4. 284 ATM Switching with Non-Blocking Multiple-Queueing Networks blocking switches, either with single queueing or with multiple queueing, are summarized and compared with each other in Section 8.4. Some additional remarks concerning the class of ATM switches with multiple queueing are given in Section 8.5. 8.1. Combined Input–Output Queueing By referring to the general switch model of Figure 8.1, an ATM switch with combined input– output queueing (IOQ) is characterized by B i ≥ 1 , B o ≥ 1 and B s = 0 . However, since the switch accomplishes an output speed-up K o ≥ 2 , the minimum value of the output queues is B o = 2 (see the above discussion on the relation between K o and B o ). A rather detailed description will be ﬁrst given of basic IOQ architectures without input speed-up operating with both the internal protocols BP and QL. These architectures adopt the K-non-blocking self-routing multistage structure of Figure 8.2 where the shared queue is removed. A thorough performance analysis will be developed and the results discussed for this structure by preliminarily studying the case of a switch with minimum output queue size B o = K . Then a mention will be given to those architectures adopting a set of parallel non- blocking switch planes with and without input speed-up. 8.1.1. Basic architectures The basic switch implementations that we are going to describe are based on the self-routing multistage implementation of a K-non-blocking network described in Section 3.2.3, under the name of K-rearrangeable network. Therefore the interconnection network is built of a sorting Batcher network and a banyan routing network with output multiplexers, which are implemented as output queues located in the OPCs in this ATM packet switching environ- ment. As with the interconnection network with pure input queueing, the IPC must run a contention resolution algorithm to guarantee now that at most K of them transmit a packet to each OPC. Additionally here the algorithm must also avoid the overﬂow of the output queues when backpressure is adopted. The switch architectures with the queue loss (QL) internal protocol and without input speed-up ( K i = 1 ) will be described ﬁrst, by upgrading the structures already described with pure input queueing (Section 7.1.1). Then a possible implementation of one of these architec- tures with internal backpressure between input and output queueing will be studied. 8.1.1.1. Internal queue loss The two basic architectures described with pure input queueing, that is the Three-Phase switch and the Ring-Reservation switch can be adapted to operate with an output speed-up K. In both cases no input speed-up is assumed ( K i = 1 ) . The architecture of the Three-Phase switch with combined input–output queueing is shown in Figure 8.3: it includes a K-non-blocking network, composed of a sorting network (SN), a routing banyan network (RN), and an allocation network (AN). Such structure differs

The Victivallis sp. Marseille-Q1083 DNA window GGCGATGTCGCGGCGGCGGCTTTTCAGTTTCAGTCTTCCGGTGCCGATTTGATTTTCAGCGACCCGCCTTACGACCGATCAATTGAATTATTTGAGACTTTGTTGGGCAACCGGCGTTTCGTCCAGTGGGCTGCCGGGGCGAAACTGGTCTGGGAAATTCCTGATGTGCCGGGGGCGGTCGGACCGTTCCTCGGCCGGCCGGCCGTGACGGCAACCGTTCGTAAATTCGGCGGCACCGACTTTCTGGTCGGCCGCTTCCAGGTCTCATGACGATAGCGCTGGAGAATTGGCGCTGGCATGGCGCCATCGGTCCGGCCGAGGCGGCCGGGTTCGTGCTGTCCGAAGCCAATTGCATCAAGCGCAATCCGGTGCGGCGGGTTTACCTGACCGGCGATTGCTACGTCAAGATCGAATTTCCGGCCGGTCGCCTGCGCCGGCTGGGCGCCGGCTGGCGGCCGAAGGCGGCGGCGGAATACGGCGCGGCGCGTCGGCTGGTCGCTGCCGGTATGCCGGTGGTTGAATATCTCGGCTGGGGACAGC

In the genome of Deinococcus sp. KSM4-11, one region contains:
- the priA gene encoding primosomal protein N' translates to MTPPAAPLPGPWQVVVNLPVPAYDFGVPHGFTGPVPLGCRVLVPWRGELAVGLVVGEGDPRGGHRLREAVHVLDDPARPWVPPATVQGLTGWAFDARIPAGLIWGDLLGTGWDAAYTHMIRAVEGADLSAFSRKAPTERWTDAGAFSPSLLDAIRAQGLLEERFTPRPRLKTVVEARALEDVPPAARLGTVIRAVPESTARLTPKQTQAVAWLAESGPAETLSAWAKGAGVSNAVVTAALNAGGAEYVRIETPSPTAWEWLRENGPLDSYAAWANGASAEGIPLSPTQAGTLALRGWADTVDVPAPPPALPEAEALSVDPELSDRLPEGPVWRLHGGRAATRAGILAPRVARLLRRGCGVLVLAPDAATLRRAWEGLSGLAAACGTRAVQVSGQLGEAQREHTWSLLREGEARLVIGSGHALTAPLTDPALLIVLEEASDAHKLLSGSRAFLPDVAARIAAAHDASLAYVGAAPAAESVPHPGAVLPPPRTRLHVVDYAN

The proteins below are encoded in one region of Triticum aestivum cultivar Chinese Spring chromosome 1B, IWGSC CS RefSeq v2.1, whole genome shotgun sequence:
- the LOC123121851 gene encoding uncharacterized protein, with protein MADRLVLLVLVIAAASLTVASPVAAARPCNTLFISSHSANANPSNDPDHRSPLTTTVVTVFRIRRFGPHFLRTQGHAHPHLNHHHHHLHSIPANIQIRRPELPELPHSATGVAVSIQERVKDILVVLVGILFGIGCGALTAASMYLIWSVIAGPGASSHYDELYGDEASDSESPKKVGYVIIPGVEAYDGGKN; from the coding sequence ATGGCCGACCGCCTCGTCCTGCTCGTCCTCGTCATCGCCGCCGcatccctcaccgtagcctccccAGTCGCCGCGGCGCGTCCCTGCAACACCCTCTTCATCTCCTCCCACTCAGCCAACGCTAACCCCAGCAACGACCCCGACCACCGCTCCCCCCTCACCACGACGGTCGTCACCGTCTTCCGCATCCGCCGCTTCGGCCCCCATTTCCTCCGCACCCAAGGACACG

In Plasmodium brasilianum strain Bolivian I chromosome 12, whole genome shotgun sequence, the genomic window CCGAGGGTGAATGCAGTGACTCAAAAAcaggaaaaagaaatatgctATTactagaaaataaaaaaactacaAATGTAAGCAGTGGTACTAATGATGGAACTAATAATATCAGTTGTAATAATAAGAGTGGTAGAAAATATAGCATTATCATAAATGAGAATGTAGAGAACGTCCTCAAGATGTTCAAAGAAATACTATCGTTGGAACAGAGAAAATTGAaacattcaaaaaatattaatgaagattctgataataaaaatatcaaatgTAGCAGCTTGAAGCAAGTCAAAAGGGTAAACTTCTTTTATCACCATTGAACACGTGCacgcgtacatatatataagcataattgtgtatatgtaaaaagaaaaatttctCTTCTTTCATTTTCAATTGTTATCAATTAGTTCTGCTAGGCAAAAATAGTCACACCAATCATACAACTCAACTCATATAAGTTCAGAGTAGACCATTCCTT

5. Combined Input–Output Queueing 285 I0 O0 f0 g0 h0 d0 e0 PC0 a0 K K Allocation Sorting Routing network network network (AN) (SN) (RN) IN-1 ON-1 fN-1 gN-1 hN-1 dN-1 eN-1 PCN-1 aN-1 K K Figure 8.3. Architecture of the K-non-blocking Three-Phase switch with internal queue loss from that in Figure 7.3 only in the routing network, which has a size N × NK and is able to transfer up to K packets to each output queue. The coordination among port controllers so as to guarantee that at most K IPCs transmit their HOL cell to an OPC is achieved by means of a slightly modiﬁed version of the three-phase algorithm described for the Three-Phase switch with channel grouping (Section 7.1.3.1). As is usual, three types of packets are used1: • request packet (REQ), including the ﬁelds — AC (activity): identiﬁer of a packet carrying a request ( AC = 1 ) or of an idle request packet ( AC = 0 ) ; — DA (destination address): requested switch outlet; — SA (source address): address of the IPC issuing the request packet; • acknowledgment packet (ACK), which includes the ﬁelds — SA (source address): address of the IPC issuing the request packet; — GR (grant): indication of a granted request ( GR < K ) , or of a denied request ( GR ≥ K ) ; • data packet (DATA), including the ﬁelds — AC (activity): identiﬁer of a packet carrying a cell ( AC = 1 ) or of an idle data packet ( AC = 0 ) ; — routing tag: address of the routing network outlet feeding the addressed output queue; this ﬁeld always includes the physical address DA (destination address) of the switch outlet used in the request phase; depending on the implementation of the routing net- work it can also include a routing index RI identifying one of the K links entering the addressed output queue; — cell: payload of the data packet. 1. The use of a request priority ﬁeld as in a multichannel IQ switch is omitted here for simplicity, but its adoption is straightforward.